What I hadn’t appreciated until now is the structure and scaffolding that is needed in order to establish and maintain an online team. Based on my ONL experience, I now have some ideas of what can work well, so the challenge for me is to ensure that any teamwork I include for my own students is as positive an experience.
Alastair’s videos provided great scaffolding and not least, taught me to Tweet! I’m now making regular use of Twitter and am enjoying following interesting discussions and re-tweeting other people’s great ideas. It is also interesting to see the care that some people take to curate their tweets and therefore also their image.
Live webinars proved very interesting and again, Alastair’s smiling presence and words of welcome set a very positive, supportive atmosphere. That made it a pleasant place to be and it felt ok to ask questions, so you could think more clearly about the topic in relation to your own context. So, it was time well spent. That sense of webinars being worthwhile was especially important when they were on during working hours (don’t get me wrong, a mix of day and evening meetings was very nice).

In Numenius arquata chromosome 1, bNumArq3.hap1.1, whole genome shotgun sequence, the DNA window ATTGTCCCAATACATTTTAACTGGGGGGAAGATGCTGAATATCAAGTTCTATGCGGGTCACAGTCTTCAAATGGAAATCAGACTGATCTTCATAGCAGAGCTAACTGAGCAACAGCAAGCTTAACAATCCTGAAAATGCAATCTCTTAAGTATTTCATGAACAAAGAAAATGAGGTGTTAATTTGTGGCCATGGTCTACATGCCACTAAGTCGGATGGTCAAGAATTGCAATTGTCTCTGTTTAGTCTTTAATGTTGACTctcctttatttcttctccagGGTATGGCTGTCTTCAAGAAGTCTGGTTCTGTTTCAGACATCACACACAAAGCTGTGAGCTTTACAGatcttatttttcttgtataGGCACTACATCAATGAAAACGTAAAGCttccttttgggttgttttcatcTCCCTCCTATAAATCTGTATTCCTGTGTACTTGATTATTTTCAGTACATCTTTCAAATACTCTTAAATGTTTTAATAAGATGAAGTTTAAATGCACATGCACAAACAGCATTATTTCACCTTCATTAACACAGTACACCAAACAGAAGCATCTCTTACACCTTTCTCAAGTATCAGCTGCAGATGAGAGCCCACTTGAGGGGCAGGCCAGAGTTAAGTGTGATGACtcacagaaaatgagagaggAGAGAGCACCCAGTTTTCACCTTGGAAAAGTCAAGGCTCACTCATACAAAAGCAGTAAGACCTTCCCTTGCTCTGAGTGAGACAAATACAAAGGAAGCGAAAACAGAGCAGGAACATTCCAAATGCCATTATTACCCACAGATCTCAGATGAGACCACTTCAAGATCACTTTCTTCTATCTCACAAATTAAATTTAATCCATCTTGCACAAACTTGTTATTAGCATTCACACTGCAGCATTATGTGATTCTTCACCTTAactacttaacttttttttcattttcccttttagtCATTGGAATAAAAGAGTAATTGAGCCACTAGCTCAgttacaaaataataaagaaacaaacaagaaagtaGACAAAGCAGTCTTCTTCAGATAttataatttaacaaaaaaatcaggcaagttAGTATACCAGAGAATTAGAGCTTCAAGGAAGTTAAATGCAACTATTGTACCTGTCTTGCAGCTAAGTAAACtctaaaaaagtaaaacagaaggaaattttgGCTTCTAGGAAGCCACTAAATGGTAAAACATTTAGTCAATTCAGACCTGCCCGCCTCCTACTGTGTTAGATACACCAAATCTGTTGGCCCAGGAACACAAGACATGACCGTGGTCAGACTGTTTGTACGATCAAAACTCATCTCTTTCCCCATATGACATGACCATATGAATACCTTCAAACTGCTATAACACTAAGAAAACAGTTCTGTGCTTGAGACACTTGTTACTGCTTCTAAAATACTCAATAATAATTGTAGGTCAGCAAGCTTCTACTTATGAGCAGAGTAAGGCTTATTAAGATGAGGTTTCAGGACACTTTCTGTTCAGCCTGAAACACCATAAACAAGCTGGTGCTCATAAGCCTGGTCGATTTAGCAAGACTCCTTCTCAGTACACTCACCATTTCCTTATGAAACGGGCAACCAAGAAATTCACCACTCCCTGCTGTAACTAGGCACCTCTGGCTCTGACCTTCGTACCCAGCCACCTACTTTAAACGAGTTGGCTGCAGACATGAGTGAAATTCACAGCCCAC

Sincere thanks to Alastair, Lars, Maria and the whole team for creating such an enjoyable learning environment and for being so accessible and kind throughout. It is amazing the impact that a sense of friendliness can have, even on adult learners…
In terms of structure, the course worked well in that each week built on from the previous one. Its not that the topics were identical, rather that the scenarios increased in detail, so it felt almost like building something out of Lego, where you just add a new brick onto what is already there. For me, this helped with cognitive load and enabled me to consolidate my understanding of prior topics and it helped clarify the connections between seemingly different lessons, especially as we moved very quickly from one topic to the next.
Facilitation has a huge role to play in online learning, especially in the early days where it can provide a sense of protection, direction and order. It was great to have our first meeting facilitated, because we would otherwise have forgotten to arrange a follow-up meeting. If our PBL group had not met again, we would have missed out on a lot of ‘sunshine’. I’ve borrowed that term from Veronica’s blog (https://villywonka.wordpress.com).